Why science investment is key to UK's future national security: George Freeman

Science is as key to long-term global and national security as our military hardware. In a world where lack of food, energy and water represent such massive global challenges - and geopolitical tensions - our security is increasingly shaped as much by our ability to prevent and cure disease, feed 9 billion mouths, prevent the famine and poverty driving the mass population dislocation in Africa, help lessen our dependence on Russia and China for energy and strengthen global commitment to our values as by our military might.

Of course, soft and hard security and soft and hard power go together.

As we have seen in Ukraine with the appalling attack by a brutal Kremlin war machine determined to flex its muscles, divide the world and test the resolve of the “West”.

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It’s a test for all of us and one we will stand up to and pass - with our recent announcement of the new UK Japan Italy next generation fighter technology project.

George Freeman spoke recently in JapanGeorge Freeman spoke recently in Japan
George Freeman spoke recently in Japan

But I want to focus on the other: the soft power and security that comes from science and technology leadership.

The UK has taken the opportunity of the last decade (the Crash, Austerity, Brexit, Pandemic and War) to reset out global economic and geopolitical vision, mission and strategy.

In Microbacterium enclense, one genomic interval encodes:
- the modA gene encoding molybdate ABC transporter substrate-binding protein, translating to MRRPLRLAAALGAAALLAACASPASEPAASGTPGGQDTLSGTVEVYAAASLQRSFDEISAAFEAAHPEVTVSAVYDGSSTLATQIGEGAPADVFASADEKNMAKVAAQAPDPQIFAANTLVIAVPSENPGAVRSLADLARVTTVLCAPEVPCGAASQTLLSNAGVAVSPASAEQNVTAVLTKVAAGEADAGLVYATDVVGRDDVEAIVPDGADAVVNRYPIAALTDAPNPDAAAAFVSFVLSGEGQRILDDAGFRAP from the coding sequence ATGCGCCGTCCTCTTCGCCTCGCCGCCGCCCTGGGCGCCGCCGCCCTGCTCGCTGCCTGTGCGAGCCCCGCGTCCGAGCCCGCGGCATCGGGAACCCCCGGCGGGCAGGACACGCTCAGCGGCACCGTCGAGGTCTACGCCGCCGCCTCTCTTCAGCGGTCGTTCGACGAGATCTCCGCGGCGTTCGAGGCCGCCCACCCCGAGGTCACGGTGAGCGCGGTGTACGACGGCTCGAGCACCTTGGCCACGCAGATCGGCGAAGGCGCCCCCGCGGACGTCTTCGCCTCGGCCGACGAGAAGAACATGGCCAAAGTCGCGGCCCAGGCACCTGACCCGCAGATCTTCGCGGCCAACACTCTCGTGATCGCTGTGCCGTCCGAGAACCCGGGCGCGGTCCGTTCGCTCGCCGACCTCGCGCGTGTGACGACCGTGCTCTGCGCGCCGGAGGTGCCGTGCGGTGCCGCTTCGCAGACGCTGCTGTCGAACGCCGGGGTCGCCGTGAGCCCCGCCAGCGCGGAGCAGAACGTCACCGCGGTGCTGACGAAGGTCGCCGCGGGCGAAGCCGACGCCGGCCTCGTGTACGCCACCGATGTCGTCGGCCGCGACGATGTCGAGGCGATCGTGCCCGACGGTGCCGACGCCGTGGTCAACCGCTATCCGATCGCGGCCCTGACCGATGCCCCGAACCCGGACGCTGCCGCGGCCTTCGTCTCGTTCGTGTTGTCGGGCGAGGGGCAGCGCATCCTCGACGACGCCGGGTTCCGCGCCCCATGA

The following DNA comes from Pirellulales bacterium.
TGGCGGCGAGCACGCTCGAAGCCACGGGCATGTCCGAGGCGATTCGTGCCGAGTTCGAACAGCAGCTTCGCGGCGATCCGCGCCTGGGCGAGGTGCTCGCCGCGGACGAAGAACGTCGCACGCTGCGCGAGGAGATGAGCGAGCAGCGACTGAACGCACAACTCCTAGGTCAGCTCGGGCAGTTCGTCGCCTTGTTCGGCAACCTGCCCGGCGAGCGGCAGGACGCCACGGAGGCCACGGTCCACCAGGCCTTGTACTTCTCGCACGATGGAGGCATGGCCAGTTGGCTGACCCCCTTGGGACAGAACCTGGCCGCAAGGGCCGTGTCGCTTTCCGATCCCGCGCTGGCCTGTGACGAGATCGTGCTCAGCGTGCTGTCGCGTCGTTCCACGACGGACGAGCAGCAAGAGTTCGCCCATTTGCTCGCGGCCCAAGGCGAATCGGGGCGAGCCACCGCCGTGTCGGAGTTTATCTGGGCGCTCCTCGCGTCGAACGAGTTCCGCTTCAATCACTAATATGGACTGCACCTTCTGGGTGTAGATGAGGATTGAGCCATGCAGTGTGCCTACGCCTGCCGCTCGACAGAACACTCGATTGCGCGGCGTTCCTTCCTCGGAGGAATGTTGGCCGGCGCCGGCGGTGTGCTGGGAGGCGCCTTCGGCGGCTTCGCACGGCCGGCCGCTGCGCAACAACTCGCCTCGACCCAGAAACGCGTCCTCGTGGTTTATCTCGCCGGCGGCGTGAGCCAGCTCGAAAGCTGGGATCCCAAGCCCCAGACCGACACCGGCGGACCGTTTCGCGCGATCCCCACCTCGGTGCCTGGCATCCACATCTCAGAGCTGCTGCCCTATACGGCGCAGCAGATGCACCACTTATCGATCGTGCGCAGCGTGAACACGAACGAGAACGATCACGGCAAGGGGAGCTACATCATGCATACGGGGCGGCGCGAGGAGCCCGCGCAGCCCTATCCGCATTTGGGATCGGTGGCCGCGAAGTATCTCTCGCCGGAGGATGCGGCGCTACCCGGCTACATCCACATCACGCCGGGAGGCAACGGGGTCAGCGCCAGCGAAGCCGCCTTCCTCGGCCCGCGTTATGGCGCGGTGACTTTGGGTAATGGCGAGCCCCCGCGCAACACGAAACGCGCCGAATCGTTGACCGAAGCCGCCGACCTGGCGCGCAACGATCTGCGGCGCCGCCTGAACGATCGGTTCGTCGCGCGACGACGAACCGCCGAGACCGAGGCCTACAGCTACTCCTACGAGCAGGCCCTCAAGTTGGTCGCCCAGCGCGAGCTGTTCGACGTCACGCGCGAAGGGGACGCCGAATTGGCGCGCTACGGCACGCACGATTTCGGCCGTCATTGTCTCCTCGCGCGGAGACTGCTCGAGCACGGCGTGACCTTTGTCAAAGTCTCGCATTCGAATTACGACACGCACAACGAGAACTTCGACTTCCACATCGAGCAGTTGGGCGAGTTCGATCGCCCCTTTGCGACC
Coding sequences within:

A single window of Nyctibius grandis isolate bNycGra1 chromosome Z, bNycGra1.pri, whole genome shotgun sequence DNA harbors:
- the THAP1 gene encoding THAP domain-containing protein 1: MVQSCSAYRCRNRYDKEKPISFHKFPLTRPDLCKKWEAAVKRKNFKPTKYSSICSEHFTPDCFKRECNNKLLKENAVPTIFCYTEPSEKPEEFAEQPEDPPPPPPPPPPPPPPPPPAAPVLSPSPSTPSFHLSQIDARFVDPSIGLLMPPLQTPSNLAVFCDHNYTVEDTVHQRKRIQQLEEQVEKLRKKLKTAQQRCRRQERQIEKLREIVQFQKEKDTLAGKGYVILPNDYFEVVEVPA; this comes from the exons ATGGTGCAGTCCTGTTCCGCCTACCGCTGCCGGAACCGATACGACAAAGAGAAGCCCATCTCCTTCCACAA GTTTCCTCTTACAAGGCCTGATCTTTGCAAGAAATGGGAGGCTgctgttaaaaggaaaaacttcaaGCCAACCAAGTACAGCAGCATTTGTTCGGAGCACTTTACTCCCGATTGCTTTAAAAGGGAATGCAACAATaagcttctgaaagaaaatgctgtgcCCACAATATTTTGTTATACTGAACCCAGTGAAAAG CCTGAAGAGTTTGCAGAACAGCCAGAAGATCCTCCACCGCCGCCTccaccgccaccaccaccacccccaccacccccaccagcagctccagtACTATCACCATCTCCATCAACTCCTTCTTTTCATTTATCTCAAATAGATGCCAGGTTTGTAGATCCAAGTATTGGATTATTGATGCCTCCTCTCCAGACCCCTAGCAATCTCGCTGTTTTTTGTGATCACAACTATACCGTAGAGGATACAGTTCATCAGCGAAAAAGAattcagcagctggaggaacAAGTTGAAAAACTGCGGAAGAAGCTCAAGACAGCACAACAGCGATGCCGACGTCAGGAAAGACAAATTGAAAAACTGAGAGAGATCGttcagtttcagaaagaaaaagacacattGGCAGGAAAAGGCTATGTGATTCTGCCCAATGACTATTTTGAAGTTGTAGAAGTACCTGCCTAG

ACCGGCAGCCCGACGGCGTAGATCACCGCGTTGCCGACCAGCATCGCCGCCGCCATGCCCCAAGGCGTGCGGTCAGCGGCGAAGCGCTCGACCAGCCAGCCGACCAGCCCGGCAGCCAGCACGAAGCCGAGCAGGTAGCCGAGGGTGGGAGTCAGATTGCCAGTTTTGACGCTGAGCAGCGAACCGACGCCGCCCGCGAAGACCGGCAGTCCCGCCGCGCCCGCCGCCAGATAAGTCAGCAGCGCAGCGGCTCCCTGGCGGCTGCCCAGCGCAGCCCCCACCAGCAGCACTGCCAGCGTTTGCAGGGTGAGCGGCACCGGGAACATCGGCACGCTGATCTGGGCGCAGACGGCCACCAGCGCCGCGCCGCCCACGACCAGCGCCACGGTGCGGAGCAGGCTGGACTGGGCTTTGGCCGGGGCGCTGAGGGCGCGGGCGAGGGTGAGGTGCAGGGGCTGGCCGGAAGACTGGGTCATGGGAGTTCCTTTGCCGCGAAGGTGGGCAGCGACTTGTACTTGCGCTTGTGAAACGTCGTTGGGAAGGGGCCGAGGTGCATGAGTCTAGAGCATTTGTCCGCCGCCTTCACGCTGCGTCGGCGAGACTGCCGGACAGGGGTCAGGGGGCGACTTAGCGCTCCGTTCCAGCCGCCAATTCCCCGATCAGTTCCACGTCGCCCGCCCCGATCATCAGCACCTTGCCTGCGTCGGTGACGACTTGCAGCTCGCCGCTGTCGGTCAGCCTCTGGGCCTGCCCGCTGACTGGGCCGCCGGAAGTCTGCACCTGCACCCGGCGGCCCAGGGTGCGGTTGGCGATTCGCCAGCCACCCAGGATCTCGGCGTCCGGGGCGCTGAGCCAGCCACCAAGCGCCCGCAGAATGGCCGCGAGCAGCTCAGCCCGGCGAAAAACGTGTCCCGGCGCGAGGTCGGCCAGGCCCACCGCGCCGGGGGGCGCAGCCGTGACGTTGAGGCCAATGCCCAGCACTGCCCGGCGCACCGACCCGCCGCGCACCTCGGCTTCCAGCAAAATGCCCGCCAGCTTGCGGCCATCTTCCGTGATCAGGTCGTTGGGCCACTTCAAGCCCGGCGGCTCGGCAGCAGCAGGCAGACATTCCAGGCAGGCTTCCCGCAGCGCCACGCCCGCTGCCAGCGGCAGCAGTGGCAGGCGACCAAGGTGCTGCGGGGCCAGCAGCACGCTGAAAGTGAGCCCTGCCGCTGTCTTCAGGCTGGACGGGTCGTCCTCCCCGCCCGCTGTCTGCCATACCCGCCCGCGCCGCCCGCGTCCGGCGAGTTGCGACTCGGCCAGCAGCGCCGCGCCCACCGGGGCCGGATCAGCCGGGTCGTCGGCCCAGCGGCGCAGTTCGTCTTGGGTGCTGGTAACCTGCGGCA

Our recent Integrated Review sets out a clear analysis of the UK’s place in an increasingly dangerous world.

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At its heart is a strategic commitment to science, research, technology and innovation.

It’s reflected in a series of important policy reforms.

First, our strategic commitment to significantly increase the level and role of science, research, technology and innovation in our economy for improved economic growth, productivity, international competitiveness, inward investment, technological sovereignty, industrial resilience, global security and geopolitical soft power.

Second, the establishment alongside the National Security Council of the National Science and Technology Council, chaired by the Prime Minister, with the top half of Cabinet, myself as Science Minister and our National Science and Technology Adviser my good friend Patrick Vallance.

Third, our 30 per cent increase in public R+D over three years announced by the Prime Minister when Chancellor twelve months ago and now protected by Chancellor Hunt last month in a necessarily difficult budget.

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Alongside our 30 per cent increase between 2022 and 2027 - to be matched by private sector, pension reforms in the City of London to boost scale-up finance and use of post-Brexit freedoms in Procurement and Regulation to support the UK Technology sector.

Our Science Superpower mission isn’t about a militarisation or aggressive sovereignty in science - it’s about delivering six key objectives:

One: world class science in an increasingly competitive world.

Two: Global Impact for global good.

Three: attracting much more global R+D inward investment.

Four: recognising science demands global career and talent paths.

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Five: insisting on the values of scientia: free speech, critical thinking, challenge.

Six: harnessing demonstrable UK commitment to these for geopolitical soft power.

George Freeman is Minister for Science, Research and Innovation. This is an edited version of a recent speech given in Japan.